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Remote Sens. 2015, 7(6), 7298-7323; doi:10.3390/rs70607298

Using Tree Detection Algorithms to Predict Stand Sapwood Area, Basal Area and Stocking Density in Eucalyptus regnans Forest

1
Department of Forest and Ecosystem Science, University of Melbourne, Parkville, VIC 3010, Australia
2
School of Engineering, University of Newcastle, Callaghan, NSW 2308, Australia
3
School of Land and Food, University of Tasmania, Sandy Bay, TAS 7005, Australia
*
Author to whom correspondence should be addressed.
Academic Editors: Lars T. Waser and Prasad S. Thenkabail
Received: 2 December 2014 / Revised: 22 May 2015 / Accepted: 29 May 2015 / Published: 3 June 2015
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Abstract

Managers of forested water supply catchments require efficient and accurate methods to quantify changes in forest water use due to changes in forest structure and density after disturbance. Using Light Detection and Ranging (LiDAR) data with as few as 0.9 pulses m2, we applied a local maximum filtering (LMF) method and normalised cut (NCut) algorithm to predict stocking density (SDen) of a 69-year-old Eucalyptus regnans forest comprising 251 plots with resolution of the order of 0.04 ha. Using the NCut method we predicted basal area (BAHa) per hectare and sapwood area (SAHa) per hectare, a well-established proxy for transpiration. Sapwood area was also indirectly estimated with allometric relationships dependent on LiDAR derived SDen and BAHa using a computationally efficient procedure. The individual tree detection (ITD) rates for the LMF and NCut methods respectively had 72% and 68% of stems correctly identified, 25% and 20% of stems missed, and 2% and 12% of stems over-segmented. The significantly higher computational requirement of the NCut algorithm makes the LMF method more suitable for predicting SDen across large forested areas. Using NCut derived ITD segments, observed versus predicted stand BAHa had R2 ranging from 0.70 to 0.98 across six catchments, whereas a generalised parsimonious model applied to all sites used the portion of hits greater than 37 m in height (PH37) to explain 68% of BAHa. For extrapolating one ha resolution SAHa estimates across large forested catchments, we found that directly relating SAHa to NCut derived LiDAR indices (R2 = 0.56) was slightly more accurate but computationally more demanding than indirect estimates of SAHa using allometric relationships consisting of BAHa (R2 = 0.50) or a sapwood perimeter index, defined as (BAHaSDen)½ (R2 = 0.48). View Full-Text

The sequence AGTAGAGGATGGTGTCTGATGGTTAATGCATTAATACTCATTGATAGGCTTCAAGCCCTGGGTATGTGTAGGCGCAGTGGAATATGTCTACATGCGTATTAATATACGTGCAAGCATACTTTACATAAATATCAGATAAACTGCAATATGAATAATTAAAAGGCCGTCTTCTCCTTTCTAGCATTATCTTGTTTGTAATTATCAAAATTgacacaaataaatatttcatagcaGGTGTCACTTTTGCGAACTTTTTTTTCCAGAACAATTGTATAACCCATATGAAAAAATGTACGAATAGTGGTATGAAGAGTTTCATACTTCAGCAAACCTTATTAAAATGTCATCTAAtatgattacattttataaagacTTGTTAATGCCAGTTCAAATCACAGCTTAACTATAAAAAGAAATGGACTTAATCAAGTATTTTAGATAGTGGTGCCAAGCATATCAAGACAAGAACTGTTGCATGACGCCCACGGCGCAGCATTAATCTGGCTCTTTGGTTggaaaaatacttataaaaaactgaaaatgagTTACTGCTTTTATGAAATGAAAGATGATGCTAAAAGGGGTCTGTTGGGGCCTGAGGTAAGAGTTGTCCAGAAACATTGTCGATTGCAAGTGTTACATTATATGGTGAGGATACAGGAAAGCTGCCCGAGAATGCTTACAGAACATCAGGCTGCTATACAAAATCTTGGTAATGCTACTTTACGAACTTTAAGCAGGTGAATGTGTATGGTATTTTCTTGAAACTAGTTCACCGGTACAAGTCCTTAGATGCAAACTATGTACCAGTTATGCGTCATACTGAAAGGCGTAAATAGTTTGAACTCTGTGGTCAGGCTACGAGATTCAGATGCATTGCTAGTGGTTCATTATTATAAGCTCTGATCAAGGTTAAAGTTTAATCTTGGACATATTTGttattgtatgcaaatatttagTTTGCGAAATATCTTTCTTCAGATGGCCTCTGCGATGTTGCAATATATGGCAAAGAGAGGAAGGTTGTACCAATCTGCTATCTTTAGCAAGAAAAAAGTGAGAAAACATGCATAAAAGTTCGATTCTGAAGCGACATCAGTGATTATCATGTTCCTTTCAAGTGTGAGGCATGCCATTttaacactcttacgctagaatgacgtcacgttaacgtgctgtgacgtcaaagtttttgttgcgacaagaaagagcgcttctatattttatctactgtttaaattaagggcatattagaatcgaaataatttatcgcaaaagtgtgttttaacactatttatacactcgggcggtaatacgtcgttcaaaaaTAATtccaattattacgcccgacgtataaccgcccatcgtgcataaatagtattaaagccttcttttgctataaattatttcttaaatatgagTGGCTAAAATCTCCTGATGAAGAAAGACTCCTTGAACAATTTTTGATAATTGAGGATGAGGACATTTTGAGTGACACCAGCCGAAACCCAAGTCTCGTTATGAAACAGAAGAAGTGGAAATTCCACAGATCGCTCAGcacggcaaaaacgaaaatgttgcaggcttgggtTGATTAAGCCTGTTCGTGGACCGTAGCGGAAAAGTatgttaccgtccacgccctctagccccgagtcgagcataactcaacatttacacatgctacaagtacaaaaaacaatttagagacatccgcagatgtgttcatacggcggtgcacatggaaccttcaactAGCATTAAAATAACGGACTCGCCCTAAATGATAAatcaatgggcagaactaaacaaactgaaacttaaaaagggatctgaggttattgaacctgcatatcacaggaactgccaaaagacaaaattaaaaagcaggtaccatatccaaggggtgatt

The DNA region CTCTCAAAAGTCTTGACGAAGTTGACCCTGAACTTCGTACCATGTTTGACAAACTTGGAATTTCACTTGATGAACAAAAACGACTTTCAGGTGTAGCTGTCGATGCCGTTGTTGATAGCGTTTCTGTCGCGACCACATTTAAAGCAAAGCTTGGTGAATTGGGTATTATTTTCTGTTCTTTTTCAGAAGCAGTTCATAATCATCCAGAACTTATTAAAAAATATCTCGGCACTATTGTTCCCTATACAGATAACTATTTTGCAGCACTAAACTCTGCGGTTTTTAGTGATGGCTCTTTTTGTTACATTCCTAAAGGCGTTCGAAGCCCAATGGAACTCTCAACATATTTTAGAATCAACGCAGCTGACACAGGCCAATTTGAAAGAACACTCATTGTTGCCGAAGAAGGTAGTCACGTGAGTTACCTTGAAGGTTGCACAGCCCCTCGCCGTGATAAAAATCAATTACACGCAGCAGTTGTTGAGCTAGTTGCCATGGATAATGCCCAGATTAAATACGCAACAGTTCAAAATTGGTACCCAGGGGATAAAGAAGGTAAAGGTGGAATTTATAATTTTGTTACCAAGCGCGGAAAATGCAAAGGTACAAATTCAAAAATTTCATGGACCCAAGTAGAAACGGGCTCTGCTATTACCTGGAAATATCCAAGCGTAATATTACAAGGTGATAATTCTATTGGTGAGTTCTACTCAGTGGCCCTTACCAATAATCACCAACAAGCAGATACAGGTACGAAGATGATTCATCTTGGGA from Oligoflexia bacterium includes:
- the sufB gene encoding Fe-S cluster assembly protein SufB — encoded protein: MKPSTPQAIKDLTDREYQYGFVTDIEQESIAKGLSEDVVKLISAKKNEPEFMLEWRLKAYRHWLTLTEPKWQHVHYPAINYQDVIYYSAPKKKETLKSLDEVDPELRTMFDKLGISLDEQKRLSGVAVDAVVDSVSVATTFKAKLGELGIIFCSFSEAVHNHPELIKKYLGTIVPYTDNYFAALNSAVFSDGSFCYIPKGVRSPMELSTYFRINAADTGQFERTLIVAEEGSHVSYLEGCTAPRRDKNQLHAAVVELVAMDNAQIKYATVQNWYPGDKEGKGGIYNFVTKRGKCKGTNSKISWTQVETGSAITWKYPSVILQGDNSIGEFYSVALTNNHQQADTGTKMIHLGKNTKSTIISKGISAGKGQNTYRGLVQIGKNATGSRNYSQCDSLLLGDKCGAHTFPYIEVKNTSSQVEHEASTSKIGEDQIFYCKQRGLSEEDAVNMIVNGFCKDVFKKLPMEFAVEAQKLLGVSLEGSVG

Keywords: LiDAR; normalised cut; local maximum filtering; tree detection; forest hydrology; stand sapwood area; basal area; stocking density; forest inventory LiDAR; normalised cut; local maximum filtering; tree detection; forest hydrology; stand sapwood area; basal area; stocking density; forest inventory
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This is an open access article distributed under the Creative Commons Attribution License which permits unrestricted use, distribution, and reproduction in any medium, provided the original work is properly cited. (CC BY 4.0).

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MDPI and ACS Style

Jaskierniak, D.; Kuczera, G.; Benyon, R.; Wallace, L. Using Tree Detection Algorithms to Predict Stand Sapwood Area, Basal Area and Stocking Density in Eucalyptus regnans Forest. Remote Sens. 2015, 7, 7298-7323.

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